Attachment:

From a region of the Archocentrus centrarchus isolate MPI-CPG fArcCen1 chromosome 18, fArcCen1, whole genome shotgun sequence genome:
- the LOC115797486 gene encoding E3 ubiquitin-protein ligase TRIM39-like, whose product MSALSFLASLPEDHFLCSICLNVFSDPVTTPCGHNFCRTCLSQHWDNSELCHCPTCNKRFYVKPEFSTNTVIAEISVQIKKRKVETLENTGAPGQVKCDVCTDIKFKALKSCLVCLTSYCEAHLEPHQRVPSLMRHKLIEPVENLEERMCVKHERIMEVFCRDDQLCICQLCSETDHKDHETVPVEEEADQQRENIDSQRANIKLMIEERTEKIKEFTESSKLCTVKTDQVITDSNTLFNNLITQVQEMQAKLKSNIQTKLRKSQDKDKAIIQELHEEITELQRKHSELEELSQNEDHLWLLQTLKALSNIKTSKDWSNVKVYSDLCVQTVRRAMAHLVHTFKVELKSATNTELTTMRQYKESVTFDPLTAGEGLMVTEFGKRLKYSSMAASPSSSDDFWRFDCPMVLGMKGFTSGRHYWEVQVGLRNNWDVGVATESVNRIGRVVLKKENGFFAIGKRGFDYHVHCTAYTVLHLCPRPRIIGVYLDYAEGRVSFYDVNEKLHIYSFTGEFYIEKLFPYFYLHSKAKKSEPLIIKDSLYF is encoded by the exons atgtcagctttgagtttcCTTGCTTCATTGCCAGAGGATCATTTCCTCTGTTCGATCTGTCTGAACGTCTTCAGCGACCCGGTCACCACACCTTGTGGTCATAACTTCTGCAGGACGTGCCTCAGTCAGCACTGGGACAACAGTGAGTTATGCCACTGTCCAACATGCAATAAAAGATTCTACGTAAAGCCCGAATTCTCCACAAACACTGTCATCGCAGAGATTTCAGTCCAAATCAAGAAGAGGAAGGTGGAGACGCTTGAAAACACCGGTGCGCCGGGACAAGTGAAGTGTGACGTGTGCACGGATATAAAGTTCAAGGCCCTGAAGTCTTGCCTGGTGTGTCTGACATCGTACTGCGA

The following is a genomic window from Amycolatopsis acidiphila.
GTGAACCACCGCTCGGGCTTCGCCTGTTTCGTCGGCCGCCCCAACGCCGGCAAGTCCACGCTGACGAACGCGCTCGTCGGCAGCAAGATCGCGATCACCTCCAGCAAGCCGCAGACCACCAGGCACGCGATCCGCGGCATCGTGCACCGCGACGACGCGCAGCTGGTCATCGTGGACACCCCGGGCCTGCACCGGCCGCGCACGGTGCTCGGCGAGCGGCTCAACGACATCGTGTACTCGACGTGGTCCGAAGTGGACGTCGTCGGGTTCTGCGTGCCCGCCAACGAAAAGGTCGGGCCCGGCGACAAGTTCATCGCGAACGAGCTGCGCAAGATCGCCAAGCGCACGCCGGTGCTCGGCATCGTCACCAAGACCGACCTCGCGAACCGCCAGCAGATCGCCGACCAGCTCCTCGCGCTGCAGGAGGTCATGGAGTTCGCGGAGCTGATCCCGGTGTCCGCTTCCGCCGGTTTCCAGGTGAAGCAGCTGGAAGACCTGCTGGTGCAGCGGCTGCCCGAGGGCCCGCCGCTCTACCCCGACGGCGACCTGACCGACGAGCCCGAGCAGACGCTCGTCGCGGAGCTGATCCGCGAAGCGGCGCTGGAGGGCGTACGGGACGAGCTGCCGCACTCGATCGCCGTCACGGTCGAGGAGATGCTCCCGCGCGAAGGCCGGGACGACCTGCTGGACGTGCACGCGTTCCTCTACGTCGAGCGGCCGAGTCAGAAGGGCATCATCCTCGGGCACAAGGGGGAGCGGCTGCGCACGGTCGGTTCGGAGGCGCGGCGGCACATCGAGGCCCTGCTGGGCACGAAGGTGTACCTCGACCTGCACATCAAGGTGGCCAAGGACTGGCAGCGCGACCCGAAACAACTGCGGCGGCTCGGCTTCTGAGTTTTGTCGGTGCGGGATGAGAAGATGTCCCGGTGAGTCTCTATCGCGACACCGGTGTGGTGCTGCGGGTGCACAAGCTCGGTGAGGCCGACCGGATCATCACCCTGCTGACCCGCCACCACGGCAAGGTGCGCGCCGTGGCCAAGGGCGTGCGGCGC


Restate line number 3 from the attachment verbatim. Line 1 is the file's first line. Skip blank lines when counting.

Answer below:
The following is a genomic window from Amycolatopsis acidiphila.